Economists at the University of Massachusetts and elsewhere have thoroughly discredited research suggesting that cutting government spending will promote economic growth during a time of recession. Even while scholarship has exposed the fallacy of austerity economics and this news has reached wide audiences through Twitter and the Colbert Report, the United States government is embracing austerity’s policy prescriptions. While employment has barely kept up with the growth of the labor force and the best measure of the unemployment rate (which accounts for those who have given up on looking for work or who work part time because they can’t find full time employment) remains stuck at 14%, the federal, state and local governments are slashing payrolls and reducing spending in order to meet arbitrary deficit targets. The ghost of bad austerity economics continues to haunt, and even to drive, the living.
In 2007 and 2008, as we entered the Great Recession, economists knew what should be done to prevent another Great Depression. Drawing on theory developed in the shadow of the Great Depression, Keynesian economists argued that government needed to spend to fill the gap when private spending and investment contracted during an economic crisis. The work of Milton Friedman, Anna Schwartz, and their students and followers, had persuaded monetary authorities that they needed to act aggressively to provide liquidity to prevent a financial system meltdown. There was a politics here. On the left, those who favored a large public sector and a generous social wage seized on the opportunity created by fiscal stimulus to boost public spending while conservatives and their Wall Street allies favored monetary policy because it subsidized banks while avoiding public spending.
These disputes were put aside after the financial market collapse in the Fall of 2008 when both Friedman monetarists and Keynesian fiscalists stared into the abyss. For a brief moment, economists and policy makers joined in recommending that we walk on both legs and use all the tools available to prevent the Great Recession from becoming a full-fledged Depression. In striking contrast with the experience of the early 1930s, the Federal Reserve aggressively pushed liquidity into the banking system, and the new Obama Administration pushed an $800 billion stimulus program through Congress. While the Obama stimulus was much smaller than Keynesian economists recommended, and was further diminished by political bargaining that substituted tax cutting for some needed spending, it did provide funds for infrastructure and for local and state programs threatened by the plunge in state and local revenues that resulted from the recession. Together with the Federal Reserve’s actions, the Obama stimulus prevented a complete economic collapse.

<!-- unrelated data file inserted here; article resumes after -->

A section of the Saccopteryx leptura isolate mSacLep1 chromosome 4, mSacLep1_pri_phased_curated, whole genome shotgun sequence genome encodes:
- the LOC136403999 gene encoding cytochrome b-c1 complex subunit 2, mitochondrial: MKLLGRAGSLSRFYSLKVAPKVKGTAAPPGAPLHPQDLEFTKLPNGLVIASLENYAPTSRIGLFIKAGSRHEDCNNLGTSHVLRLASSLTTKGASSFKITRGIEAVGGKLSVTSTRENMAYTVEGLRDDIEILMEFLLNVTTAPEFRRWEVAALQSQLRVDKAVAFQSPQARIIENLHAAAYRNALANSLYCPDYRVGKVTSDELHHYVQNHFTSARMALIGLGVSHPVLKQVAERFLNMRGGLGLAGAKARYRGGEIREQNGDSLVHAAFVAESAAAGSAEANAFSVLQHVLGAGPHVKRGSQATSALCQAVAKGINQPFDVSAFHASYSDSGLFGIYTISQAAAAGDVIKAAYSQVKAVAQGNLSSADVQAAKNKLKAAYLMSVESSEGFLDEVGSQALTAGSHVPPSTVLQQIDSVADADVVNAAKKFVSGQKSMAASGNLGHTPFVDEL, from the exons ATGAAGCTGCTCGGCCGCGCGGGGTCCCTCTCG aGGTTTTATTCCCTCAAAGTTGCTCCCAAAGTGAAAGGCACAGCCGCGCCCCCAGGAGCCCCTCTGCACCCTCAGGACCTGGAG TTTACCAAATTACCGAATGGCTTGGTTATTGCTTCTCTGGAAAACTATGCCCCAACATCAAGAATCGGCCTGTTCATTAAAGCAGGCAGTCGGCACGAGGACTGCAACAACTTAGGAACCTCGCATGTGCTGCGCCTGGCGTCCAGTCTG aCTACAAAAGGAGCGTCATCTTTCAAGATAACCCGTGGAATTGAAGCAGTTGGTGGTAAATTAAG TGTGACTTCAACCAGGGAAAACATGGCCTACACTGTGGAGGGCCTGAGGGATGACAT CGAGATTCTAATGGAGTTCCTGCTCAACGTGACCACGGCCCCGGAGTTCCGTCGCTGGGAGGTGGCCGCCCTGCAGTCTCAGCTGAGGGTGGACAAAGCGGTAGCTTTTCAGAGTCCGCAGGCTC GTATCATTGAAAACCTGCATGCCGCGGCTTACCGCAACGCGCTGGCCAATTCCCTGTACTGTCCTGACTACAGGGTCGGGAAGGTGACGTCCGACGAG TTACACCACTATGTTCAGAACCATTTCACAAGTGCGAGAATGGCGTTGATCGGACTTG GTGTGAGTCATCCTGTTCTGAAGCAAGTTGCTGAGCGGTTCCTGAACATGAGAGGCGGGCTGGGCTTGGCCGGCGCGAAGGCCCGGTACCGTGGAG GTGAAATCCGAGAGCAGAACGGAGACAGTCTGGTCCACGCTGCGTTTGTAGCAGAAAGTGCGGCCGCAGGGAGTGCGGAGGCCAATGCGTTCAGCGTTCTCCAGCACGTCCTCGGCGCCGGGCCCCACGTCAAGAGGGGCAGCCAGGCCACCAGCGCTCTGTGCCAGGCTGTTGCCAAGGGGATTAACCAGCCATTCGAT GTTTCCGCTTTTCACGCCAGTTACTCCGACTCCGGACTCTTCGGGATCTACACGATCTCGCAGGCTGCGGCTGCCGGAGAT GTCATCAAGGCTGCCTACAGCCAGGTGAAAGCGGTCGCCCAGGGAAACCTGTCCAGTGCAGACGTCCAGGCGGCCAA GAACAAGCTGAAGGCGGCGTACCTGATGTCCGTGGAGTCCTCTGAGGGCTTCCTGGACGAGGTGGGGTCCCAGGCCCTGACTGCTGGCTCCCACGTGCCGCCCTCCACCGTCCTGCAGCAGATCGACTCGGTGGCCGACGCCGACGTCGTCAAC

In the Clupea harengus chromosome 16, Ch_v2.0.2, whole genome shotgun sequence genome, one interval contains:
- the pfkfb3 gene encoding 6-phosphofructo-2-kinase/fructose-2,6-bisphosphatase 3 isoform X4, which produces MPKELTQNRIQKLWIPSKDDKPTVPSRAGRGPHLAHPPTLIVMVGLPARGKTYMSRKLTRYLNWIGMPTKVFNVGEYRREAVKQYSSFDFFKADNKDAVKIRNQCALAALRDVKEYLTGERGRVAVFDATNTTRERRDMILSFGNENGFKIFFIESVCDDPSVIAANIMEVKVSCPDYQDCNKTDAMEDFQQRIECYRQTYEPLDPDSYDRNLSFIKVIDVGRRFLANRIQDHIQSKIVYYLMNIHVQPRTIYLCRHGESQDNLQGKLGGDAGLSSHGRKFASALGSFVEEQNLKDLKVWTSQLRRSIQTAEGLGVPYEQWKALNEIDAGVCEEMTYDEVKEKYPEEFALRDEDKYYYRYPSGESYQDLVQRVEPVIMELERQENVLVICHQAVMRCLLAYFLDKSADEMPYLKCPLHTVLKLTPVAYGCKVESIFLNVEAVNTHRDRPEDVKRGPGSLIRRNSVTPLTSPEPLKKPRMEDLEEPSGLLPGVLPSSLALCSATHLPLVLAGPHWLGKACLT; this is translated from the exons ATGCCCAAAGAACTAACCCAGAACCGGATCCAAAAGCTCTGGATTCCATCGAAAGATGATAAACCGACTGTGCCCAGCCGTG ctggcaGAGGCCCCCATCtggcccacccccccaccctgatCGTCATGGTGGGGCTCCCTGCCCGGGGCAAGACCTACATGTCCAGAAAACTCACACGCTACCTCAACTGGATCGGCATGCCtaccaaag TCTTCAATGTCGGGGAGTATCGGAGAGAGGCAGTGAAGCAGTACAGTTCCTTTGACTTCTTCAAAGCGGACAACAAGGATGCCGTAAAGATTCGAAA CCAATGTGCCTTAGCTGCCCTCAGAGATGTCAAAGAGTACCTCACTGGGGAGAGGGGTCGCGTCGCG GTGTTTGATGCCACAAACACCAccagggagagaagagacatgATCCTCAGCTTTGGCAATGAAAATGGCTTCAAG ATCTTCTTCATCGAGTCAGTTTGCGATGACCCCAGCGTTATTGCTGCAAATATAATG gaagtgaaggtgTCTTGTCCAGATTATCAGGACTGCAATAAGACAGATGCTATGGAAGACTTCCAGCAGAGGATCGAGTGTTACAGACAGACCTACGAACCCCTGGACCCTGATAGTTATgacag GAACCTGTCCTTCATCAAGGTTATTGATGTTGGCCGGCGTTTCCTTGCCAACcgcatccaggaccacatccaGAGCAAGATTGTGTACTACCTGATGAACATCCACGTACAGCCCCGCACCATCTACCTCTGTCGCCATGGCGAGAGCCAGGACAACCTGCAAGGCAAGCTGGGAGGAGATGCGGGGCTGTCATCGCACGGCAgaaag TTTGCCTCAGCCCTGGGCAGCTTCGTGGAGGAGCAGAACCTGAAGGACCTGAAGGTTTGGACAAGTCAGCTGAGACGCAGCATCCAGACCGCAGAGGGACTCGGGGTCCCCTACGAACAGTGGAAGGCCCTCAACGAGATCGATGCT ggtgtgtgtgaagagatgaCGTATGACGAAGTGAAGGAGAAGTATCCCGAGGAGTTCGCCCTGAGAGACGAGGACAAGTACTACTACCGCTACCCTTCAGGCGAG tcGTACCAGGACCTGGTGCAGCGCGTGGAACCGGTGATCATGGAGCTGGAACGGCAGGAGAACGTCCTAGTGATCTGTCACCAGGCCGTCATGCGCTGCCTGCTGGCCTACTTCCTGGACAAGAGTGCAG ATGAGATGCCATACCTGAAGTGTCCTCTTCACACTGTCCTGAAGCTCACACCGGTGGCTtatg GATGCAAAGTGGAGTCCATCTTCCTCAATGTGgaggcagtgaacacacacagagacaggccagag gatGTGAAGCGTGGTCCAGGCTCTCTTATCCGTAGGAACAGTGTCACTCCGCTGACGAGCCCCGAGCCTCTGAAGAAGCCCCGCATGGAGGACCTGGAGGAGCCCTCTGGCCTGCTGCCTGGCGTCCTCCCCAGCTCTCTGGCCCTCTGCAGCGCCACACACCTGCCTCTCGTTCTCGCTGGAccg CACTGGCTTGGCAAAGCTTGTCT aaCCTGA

The stimulus worked well enough that some economists quickly forgot why it was enacted. Already in 2009, some were denouncing stimulus spending. They defended the Great Recession and its attendant suffering in terms reminiscent of Andrew Mellon’s appreciative analysis of the effects of the Great Depression: “liquidate labor, liquidate stocks, liquidate farmers, liquidate real estate . . . It will purge the rottenness out of the system.” They quickly won over the Republican Party; hating Obama, Republicans never saw any reason to promote economic recovery on his watch. And when Obama’s stimulus did not cure all ills, they blamed it for those that remained; post hoc ergo propter hoc.
With Republicans in control of the House of Representatives, in a position to block action in the Senate, and in control of many state governments, it has been impossible to prevent spreading austerity. Sensible economists, of which there are a few even outside of Amherst, have condemned spending cuts and tax increases as the wrong policy during an economic recession. But the debate is no longer about economics; those who oppose fiscal stimulus do so from a sense of moral outrage. Advocates of austerity like the Tea Party Patriots have little rational argument about the economics of government stimulus spending but a strong sense of grievance that others are getting away with something. They assume that the allocations of a free market are just and fail to see the substantial benefits they (and all of us) receive from public spending; they conclude, therefore, that government help must be bad because in giving to those who need help, government is subsidizing the wicked. While we can show them that their economic analysis is wrong, it will have little effect on those whose real goal is not to help the needy or to comfort the afflicted but to punish the guilty.